By Oyinda Rickford
SAN MARCOS – Earlier this month, police arrested three men for allegedly kidnapping immigrants from Mexico and holding them for ransom.
A group of at least 10 immigrants were held captive in a house in San Marcos, where their captors forced them to stay until they each paid several thousand dollars in cash.
The migrants were kidnapped while being smuggled from Mexico to Austin.
Texas State University police also assisted in the arrest due to the operation’s proximity to campus. Plus, last week – Kyle police arrested five people for the same kind of crime.
In a world where immigration issues and human rights violations make headlines, these recent cases has brought the global problem even close to home. In this interview, we explore the expertise of Dr. Sarah Blue, an associate professor of geography at Texas State University and a passionate advocate for immigrant rights. Dr. Blue’s extensive experience on both sides of the U.S.-Mexico border offers a unique perspective into this alarming reality.
Rickford: How did you get involved in issues surrounding immigration reform, and what are some real-life experiences you’ve seen at the border?
Blue: “In 2015, I did a research project at the border with a Mexican colleague and colleagues from other universities, UT and San Diego State University.”
Rickford: “Have you heard about the immigrant kidnapping in San Marcos?
Dr.Blue: ”Yeah, I just read that there was another report today, they got another five people and last week it was three people. This is a common thing, to keep immigrants in safe houses, and they are extorted, so they pay…They pay a certain amount but sometimes they get sold off to another group or some group decides they are going to kidnap them and make more money off of them…What it seems like in this case and in many cases, the individuals who are being extorted and kidnapped are able to make a phone call to a relative, and then they call the police. That’s what I believe happened in this case, some migrants were being held here in San Marcos.”
Rickford: How does a migrant end up in a situation like this and do you see cases like this often?
Dr. Blue: “We’ve been interviewing people for the last several years down at the border, and on the Mexican side in Reynosa we were interviewing people…A Lot of the people we talked to reported that the cartel controls the buses, so when they get off the bus they are escorted into a van and they are told they’re going to a shelter but they take them to a safehouse or a warehouse and they keep them there until they pay another five-thousand or something, before they’ll take them to the shelter…There’s a lot of groups trying to make money off of immigrants.”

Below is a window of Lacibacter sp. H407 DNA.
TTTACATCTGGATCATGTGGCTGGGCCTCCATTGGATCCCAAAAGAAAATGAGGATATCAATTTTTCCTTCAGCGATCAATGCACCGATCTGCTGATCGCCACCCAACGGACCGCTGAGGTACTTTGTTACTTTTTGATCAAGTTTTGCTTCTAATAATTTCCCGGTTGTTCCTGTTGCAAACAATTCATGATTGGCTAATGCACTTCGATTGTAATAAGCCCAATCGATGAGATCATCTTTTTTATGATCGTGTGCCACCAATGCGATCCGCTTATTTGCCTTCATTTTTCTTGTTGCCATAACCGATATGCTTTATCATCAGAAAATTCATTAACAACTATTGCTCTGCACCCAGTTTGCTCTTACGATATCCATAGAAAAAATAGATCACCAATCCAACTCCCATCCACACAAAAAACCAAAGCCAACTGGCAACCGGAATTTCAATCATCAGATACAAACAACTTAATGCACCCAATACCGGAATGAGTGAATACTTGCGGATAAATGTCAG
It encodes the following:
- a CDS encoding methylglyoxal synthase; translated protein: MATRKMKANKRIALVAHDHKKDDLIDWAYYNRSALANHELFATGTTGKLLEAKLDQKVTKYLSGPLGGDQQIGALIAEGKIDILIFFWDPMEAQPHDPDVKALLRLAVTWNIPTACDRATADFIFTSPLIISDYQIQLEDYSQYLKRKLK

Rickford: What do you think makes immigrants especially vulnerable?
Dr.Blue: “You can’t really go to the police, sometimes you think you’re going to the police, and they turn you over to the cartel…they don’t know who they can trust. There is not very much justice at the border. A lot of impunity, people can just commit crimes and get away with it, especially against immigrant populations. They’re foreigners, they are often poor, they are displaced…so people think they can just exploit them.”
Rickford: Do we know who is responsible for the trafficking here in San Marcos?
Dr.Blue: “In this case in San Marcos we don’t know who it is, we don’t know if they are working with a criminal organization or just kind of freelancing… the cartels change all the time and they change their territory…I don’t know if it is even productive to try and identify who is behind this because it could change.”
Rickford: What steps can the community take to prevent incidents like this in the future?
Dr.Blue: “Well, in San Marcos in particular, I think if you see something suspicious, and you think that maybe somebody is holding people against their will in a home…it’s good to call the police.”
Rickford: What would you like people to take away from reading about this?
Dr.Blue: “I think it’s very important to highlight that most of the people that we see at the border are asylum seekers who are trying to come in legally, they are presenting themselves, they’re asking for help…I personally advocate for a more humanitarian response that helps asylum seekers and separates that from the criminal organizations.”
Written by: Danielle De Lucia